Before we get to that, though, here’s that part in my column where I take a moment to explain to readers why they should invest time in a convoluted TV series like “True Blood.” (This problem didn’t exist back in the days of Quinn Martin Productions.)

At its core, “True Blood” is a love story between Sookie Stackhouse (Anna Paquin), who’s old enough to remember the movie “The Piano,” and a vampire, Bill Compton (Stephen Moyer), who is old enough to remember the first Steinway.

Sookie works at a roadside bar and grill, along with many of the show’s more colorful characters. Also, she is telepathic. (You’d think being able to hear the thoughts of everyone around her, she’d have picked another career besides waitress.) As you can imagine, that creates barriers of intimacy between herself and others. In fact, it took her a whole season and change to get it on with Bill.

Sadly for our heroine, Bill is caught up in a movement that’s larger than himself. That movement is both political and mystical. Political, in that vampires are demanding equal rights because the Japanese have developed a synthetic blood substitute that, in theory at least, allows blood-suckers to go legit.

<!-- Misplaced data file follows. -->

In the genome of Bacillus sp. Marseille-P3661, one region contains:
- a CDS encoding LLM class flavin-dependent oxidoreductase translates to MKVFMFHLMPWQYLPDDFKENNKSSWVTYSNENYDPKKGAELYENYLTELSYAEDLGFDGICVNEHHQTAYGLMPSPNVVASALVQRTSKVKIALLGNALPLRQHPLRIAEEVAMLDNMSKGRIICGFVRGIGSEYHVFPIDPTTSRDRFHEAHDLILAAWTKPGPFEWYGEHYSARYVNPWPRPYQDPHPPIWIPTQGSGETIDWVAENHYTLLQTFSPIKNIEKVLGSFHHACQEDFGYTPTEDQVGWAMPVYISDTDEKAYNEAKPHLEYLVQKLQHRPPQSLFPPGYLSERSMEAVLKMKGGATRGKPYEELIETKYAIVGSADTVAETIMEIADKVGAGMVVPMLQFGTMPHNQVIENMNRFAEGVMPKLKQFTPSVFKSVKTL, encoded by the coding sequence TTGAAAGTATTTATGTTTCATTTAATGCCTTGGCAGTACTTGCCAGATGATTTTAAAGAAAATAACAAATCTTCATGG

Mystical, in that novelist Charlaine Harris has set her series of Stackhouse mysteries in the deep rural areas of Louisiana, where all manner of crazy stuff like shape-shifting and bodily possession takes place that they just don’t allow in those uptight, conservative big cities.

These literary decisions have helped the adaptation, “True Blood,” stand out in the suburbanized television landscape. For instance, the clever British series “Being Human,” now airing 8 p.m. Saturdays on BBC America, doesn’t seem as imaginative because with the sound down, it looks like just another program with three good-looking young city dwellers (who happen to be a ghost, a werewolf and a vampire).